Bowel and rectal disorders afflict all demographics. Some of those disorders present with similar symptoms. Though often confused, Crohn’s disease and ulcerative colitis are two different conditions that distress the colon. Knowing the difference between the two is important.
Both Crohn’s disease and ulcerative colitis may be defined as an aspect of inflammatory bowel disease or IBD. Both are believed – in some ways more than others – to be linked to genetics, environmental factors and lifestyle, as well as immune system dysfunction.
The pathology of the two however, are different. While the research and contemporary understanding of the pathophysiology of both conditions is often confusing, a layperson naturally focuses only on symptoms. Physicians will not only take into consideration signs and symptoms of bowel disturbances, but also intense examination of a patient’s family history, lifestyle behaviors, and diet to make an accurate diagnosis.
Comparison between Crohn’s Disease and Ulcerative Colitis
When it comes to comparisons, a number of similarities as well as differences will be noted.
Inflammation is common to both ulcerative colitis and Crohn’s disease, although such inflammation can have very different effects on the colon. While inflammation is similar to both conditions, the nature of the inflammation as well as its location in the gastrointestinal tract and its spread and penetration of the mucosal lining of the colon determines the ultimate diagnosis.
Another similarity shared between Crohn’s disease and ulcerative colitis is that the condition often comes in waves, often known as outbreaks or surges. Each are characterized by bouts of irritation, followed by exacerbation that contributes to more severe symptoms. Following care, remission occurs for varying periods before another flare-up takes place. Duration of flare-ups and remissions differ among individuals.
As with similarities, a number of differences are also noted.
Ulcerative colitis is defined as a type of inflammatory bowel disease (IBD) that mainly affects the lining of the large intestine and/or rectum, causing inflammation and irritation.
Crohn’s disease is medically defined as a chronic, long-term disease of the bowel that causes severe inflammation to any portion of the digestive tract – meaning mouth to anus. For many people dealing with Crohn’s, the last portion of the small intestine where it joins the large intestine (cecum) is affected. For others, only the large intestine (colon) may be affected. For most however, the last portion of the small intestine (ileum) and its juncture to the colon is commonly affected.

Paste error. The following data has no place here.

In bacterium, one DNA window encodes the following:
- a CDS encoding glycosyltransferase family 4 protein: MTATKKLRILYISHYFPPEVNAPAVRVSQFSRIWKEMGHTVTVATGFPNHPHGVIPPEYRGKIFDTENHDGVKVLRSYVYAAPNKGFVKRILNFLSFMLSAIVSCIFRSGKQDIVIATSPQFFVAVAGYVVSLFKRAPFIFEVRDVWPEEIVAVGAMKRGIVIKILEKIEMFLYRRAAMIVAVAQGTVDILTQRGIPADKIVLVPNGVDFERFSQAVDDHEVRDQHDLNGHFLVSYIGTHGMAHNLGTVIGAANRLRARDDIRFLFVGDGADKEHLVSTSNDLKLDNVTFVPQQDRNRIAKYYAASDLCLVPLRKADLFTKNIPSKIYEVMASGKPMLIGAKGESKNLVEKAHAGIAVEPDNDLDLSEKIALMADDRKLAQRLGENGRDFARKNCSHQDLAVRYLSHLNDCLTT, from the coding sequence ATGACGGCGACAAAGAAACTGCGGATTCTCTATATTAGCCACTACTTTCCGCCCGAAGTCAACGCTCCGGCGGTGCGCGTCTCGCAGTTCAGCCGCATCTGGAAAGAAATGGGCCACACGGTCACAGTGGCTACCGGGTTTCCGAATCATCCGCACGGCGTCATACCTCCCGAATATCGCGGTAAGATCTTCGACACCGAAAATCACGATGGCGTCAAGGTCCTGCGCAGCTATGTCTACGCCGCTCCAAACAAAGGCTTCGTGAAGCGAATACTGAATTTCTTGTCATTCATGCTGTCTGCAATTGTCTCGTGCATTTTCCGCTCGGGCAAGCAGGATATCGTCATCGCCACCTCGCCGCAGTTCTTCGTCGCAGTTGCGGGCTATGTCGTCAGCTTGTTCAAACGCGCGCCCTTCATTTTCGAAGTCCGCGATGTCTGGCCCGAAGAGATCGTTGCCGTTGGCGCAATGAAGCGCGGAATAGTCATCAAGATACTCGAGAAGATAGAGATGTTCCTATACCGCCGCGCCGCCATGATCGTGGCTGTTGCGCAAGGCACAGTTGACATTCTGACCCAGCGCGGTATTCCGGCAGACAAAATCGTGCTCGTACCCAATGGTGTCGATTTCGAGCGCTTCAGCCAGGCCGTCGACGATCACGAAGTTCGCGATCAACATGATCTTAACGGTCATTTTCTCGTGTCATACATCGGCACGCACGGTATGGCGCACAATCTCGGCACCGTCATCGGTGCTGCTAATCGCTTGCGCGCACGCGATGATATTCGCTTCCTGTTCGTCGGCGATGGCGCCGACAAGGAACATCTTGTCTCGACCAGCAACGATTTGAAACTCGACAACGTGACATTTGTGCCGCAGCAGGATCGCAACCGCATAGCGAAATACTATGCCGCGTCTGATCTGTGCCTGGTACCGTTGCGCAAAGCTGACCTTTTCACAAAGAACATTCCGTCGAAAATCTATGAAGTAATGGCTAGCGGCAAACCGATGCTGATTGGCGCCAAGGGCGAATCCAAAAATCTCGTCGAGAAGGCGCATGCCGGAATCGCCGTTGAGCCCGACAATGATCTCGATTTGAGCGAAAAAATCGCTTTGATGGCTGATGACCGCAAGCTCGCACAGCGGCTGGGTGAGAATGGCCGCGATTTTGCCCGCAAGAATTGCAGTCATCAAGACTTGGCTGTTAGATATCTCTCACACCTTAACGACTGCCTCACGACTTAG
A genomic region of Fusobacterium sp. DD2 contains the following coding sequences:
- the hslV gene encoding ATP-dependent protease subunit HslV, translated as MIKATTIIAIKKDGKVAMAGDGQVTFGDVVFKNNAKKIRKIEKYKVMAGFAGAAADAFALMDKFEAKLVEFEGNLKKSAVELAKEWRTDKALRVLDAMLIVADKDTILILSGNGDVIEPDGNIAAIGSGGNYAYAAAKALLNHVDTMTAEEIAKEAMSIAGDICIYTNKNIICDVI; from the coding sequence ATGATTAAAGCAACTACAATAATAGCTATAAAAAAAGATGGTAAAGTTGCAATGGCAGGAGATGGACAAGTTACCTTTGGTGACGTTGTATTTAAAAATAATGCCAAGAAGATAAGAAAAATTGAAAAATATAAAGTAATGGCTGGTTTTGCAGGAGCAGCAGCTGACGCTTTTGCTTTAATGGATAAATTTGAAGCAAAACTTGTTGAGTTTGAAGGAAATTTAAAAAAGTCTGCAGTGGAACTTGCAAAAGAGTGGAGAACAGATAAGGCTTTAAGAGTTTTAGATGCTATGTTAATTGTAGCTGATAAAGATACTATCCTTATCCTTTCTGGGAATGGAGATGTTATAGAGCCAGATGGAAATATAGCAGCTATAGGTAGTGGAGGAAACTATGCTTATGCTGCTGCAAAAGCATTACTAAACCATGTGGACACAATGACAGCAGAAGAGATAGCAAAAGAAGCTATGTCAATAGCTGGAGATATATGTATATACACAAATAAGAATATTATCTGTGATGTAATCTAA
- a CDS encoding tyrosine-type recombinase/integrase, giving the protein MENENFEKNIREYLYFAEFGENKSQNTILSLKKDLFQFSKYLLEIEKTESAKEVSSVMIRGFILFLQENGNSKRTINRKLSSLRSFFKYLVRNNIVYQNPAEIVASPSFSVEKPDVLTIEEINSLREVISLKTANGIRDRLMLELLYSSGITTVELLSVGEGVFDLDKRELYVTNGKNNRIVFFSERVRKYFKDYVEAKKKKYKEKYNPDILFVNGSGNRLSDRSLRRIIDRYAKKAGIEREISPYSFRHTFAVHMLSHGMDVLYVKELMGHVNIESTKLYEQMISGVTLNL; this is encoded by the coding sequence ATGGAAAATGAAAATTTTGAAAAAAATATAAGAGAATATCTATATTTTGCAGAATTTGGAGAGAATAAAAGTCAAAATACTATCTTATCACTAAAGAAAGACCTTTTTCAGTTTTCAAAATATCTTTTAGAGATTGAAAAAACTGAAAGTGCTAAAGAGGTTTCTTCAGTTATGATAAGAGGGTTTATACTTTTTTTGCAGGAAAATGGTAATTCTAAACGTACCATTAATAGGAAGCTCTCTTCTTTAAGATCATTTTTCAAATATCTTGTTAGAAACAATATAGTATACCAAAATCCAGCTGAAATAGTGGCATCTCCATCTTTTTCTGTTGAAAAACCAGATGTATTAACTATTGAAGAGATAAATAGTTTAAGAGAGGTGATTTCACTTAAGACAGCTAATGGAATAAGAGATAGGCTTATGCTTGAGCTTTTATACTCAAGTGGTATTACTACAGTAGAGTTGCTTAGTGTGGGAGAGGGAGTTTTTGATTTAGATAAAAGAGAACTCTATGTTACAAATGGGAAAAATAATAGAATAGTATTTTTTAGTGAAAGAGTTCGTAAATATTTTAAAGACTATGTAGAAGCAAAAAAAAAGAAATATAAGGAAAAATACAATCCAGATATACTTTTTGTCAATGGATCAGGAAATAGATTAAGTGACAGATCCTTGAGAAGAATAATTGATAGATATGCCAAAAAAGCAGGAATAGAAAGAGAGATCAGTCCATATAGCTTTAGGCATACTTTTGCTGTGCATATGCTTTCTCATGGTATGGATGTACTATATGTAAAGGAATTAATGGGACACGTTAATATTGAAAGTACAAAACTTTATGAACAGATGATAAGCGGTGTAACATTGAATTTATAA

More simply, ulcerative colitis typically affects the person’s left portion of the colon as well as the rectum.
Crohn’s disease typically occurs in the distal lower portion of the Ilium or ‘right colon’ – more noticeable in the person’s right side but may also flare up in any portion of the gastrointestinal tract.
A dysfunction of the immune system is believed to be a common culprit bot both Crohn’s and ulcerative colitis. In the case of Crohn’s, heredity may play a more important role than it does in the development of ulcerative colitis.
A bacteria or virus can initially prompt an immune response as the body attacks the invading microorganism in the gut. However, this immune response may also trigger the body to abnormally attack its own digestive tract cells.
In the past, it was believed that stress and inadequate diet were more common culprits in causing ulcerative colitis, but this theory has fallen into disfavor, with medical experts now leaning toward a malfunction of the immune system, similar to that in Crohn’s.
An individual diagnosed with ulcerative colitis may experience chronic inflammation affecting the lower colorectal area.Others may experience ulcerative colitis that relatively confined to the rectal area, more commonly diagnosed as ulcerative proctitis.
Comparison of Symptoms of Crohn’s and Ulcerative Colitis
Symptoms of Crohn’s disease and ulcerative colitis are similar. For example, primary symptoms of ulcerative colitis include:
- Bloody diarrhea
- Abdominal pain
- Poor appetite
- Weight loss
- Lack of bowel control
- Chronic fatigue
Symptoms of Crohn’s disease include:
- Abdominal pain and cramps
- Bloody stools
- Poor appetite
Because the symptoms are so similar, it can be difficult to differentiate between the two.
When to See a Physician
Brief periods of bowel irregularity are common for most, with many taking a “wait-and-see” attitude. However, a number of indications serve as warnings and should prompt a visit with a physician. Such signs or symptoms include:
- Abdominal pain that doesn’t ease within a day or two
- Multiple or recurrent signs of blood in the toilet bowl or in your stool
- Diarrhea that fails to respond to over-the-counter treatments or change in diet
- Chronic sense of fatigue
- Inexplicable weight-loss
A visit to your physician is a good idea for any change in bowel habits. If left untreated, both ulcerative colitis and Crohn’s disease can contribute to a number of potential complications including severe dehydration, bleeding, a perforation, as well as an increased risk of colon cancer.